Mayans converted wetlands to farmland: StudyBy ANI
Monday, November 8, 2010
LONDON - A new research has found that the ancient Maya civilization coped with tough environmental conditions by developing ingenious methods to grow crops in wetland areas.
“The work shows that this intensive agriculture is more complicated and on a par with these other areas of intellectual development,” Nature quoted Timothy Beach, a physical geographer at Georgetown University, as saying.
The Maya civilization dominated Central America for 1200 years. At their peak around 900 A.D., Maya cities teemed with more than 2,000 people per square mile.
The Maya’s home was a tough environment replete with recurring droughts and rising sea levels, and the land that they farmed was rough, rocky terrain intermixed with vast swamps, or wetlands.
Working in low-lying wetlands, which are difficult to access and navigate, Beach and his team dug trenched some 3 metres deep and 10-20 metres long to study soil and water chemistry.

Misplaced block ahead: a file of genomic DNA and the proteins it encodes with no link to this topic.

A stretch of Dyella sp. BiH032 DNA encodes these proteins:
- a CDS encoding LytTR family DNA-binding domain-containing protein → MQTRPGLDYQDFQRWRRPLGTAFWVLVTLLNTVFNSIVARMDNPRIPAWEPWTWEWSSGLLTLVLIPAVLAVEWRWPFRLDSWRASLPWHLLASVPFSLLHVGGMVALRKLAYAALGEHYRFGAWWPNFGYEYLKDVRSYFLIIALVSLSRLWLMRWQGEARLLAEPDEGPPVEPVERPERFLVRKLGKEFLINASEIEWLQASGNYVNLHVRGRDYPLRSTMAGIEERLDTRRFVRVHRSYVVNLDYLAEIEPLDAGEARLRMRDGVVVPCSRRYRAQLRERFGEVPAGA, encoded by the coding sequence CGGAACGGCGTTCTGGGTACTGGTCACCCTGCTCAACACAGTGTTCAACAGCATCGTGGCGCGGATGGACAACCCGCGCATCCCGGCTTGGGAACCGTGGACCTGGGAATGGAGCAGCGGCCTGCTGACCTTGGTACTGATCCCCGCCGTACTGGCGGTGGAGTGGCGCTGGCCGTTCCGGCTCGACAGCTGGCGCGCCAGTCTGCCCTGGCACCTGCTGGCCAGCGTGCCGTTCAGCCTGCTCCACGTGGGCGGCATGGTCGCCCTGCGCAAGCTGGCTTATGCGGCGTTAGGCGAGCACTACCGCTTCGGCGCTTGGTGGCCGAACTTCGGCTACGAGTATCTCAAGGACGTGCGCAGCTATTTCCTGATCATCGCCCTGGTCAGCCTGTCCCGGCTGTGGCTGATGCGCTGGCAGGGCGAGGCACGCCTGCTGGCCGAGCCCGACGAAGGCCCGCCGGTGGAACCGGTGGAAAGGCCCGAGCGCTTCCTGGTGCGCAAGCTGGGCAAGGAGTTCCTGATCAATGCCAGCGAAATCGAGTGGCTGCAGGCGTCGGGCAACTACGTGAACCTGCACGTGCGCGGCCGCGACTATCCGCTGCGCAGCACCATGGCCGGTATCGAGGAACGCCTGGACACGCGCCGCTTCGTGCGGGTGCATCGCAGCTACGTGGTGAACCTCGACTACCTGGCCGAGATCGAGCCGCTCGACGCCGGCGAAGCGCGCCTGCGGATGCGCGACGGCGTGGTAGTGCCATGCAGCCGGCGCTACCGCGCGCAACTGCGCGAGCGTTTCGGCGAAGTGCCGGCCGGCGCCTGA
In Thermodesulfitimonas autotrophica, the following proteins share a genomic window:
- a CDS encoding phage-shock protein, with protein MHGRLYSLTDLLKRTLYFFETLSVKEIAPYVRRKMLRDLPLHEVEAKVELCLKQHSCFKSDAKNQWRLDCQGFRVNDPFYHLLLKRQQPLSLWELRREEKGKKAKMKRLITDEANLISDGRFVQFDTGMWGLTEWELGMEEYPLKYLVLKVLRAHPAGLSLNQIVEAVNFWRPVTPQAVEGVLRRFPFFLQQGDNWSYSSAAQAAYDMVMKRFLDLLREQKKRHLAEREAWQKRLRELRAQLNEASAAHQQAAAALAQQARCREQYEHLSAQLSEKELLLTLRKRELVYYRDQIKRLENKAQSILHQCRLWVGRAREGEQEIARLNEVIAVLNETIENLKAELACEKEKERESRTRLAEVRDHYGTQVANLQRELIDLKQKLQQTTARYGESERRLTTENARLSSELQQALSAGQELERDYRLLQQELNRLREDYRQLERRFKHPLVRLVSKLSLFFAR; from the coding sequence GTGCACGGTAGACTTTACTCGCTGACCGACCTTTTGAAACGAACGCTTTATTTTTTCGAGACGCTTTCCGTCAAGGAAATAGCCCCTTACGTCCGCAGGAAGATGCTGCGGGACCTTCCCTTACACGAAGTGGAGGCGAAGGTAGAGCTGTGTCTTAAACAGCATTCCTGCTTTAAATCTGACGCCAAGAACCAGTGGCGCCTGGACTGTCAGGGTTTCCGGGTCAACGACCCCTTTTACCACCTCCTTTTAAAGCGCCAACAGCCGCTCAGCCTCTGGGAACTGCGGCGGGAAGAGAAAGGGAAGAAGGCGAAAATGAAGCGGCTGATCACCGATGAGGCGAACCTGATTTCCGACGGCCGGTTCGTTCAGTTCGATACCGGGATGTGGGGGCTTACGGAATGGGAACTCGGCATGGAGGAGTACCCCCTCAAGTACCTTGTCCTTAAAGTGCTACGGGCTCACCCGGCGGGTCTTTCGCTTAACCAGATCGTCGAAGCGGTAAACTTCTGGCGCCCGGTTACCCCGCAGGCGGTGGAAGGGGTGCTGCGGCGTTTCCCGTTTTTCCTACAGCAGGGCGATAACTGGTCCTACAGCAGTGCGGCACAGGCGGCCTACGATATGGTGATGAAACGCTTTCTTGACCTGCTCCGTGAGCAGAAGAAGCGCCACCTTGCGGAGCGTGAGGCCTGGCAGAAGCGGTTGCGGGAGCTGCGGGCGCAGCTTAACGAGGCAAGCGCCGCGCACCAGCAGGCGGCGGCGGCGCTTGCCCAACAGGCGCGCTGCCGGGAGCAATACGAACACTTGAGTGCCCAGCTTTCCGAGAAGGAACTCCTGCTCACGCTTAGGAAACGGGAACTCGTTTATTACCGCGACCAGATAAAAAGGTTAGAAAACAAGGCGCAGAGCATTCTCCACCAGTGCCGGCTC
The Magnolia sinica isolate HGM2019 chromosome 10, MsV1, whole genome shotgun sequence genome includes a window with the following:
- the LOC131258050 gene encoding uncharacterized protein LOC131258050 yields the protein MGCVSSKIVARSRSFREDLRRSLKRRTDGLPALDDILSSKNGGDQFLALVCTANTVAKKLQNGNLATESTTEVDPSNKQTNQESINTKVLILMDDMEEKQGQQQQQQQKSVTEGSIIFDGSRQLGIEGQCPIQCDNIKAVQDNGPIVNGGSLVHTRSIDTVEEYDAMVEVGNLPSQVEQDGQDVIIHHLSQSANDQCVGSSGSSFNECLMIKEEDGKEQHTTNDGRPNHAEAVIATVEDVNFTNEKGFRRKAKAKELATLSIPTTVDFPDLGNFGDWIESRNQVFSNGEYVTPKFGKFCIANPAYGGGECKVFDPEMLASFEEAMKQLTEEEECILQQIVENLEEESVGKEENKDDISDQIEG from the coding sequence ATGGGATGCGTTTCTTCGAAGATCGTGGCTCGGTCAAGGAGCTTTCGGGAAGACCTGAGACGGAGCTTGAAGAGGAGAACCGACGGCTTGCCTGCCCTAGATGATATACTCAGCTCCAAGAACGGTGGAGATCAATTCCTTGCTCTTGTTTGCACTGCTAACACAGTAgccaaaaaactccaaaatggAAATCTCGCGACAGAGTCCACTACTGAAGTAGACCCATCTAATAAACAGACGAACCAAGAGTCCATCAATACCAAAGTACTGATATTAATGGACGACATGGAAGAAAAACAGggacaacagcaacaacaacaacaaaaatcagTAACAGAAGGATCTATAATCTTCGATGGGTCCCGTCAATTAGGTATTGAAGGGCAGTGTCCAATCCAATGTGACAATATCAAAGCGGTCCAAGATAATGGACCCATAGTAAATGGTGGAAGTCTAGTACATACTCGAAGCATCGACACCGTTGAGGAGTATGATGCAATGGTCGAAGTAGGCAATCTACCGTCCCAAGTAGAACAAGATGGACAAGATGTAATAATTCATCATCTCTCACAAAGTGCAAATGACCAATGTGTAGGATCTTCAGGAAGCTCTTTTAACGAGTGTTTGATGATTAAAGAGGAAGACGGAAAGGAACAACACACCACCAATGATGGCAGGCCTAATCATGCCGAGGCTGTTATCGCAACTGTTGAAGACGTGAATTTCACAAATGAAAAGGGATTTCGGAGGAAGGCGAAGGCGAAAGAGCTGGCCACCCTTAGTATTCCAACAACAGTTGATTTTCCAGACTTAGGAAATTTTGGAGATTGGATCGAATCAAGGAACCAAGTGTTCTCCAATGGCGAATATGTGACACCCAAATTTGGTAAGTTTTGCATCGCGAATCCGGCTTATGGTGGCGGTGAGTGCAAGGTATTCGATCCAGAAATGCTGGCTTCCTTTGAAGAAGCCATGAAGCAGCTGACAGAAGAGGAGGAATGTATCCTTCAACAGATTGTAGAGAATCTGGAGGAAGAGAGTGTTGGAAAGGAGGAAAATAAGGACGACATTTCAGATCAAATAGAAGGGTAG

They performed carbon-isotope analyses on soil layers and studied fossilized plant materials to work out how the land was used.
The soil layers revealed signs of rising water tables and the remnants of flood deposits.
Fossilized plant remains at these sites show that the Maya were growing crops such as avocados, grass species and maize.
Their research suggests that the Maya built canals between wetlands to divert water and create new farmland, said Beach.
He said that surveys carried out using Google Earth and remote sensing techniques suggested that this wetland system was probably around 100 kilometres across.
The findings were presented his findings at the Geological Society of America (GSA) meeting in Denver. (ANI)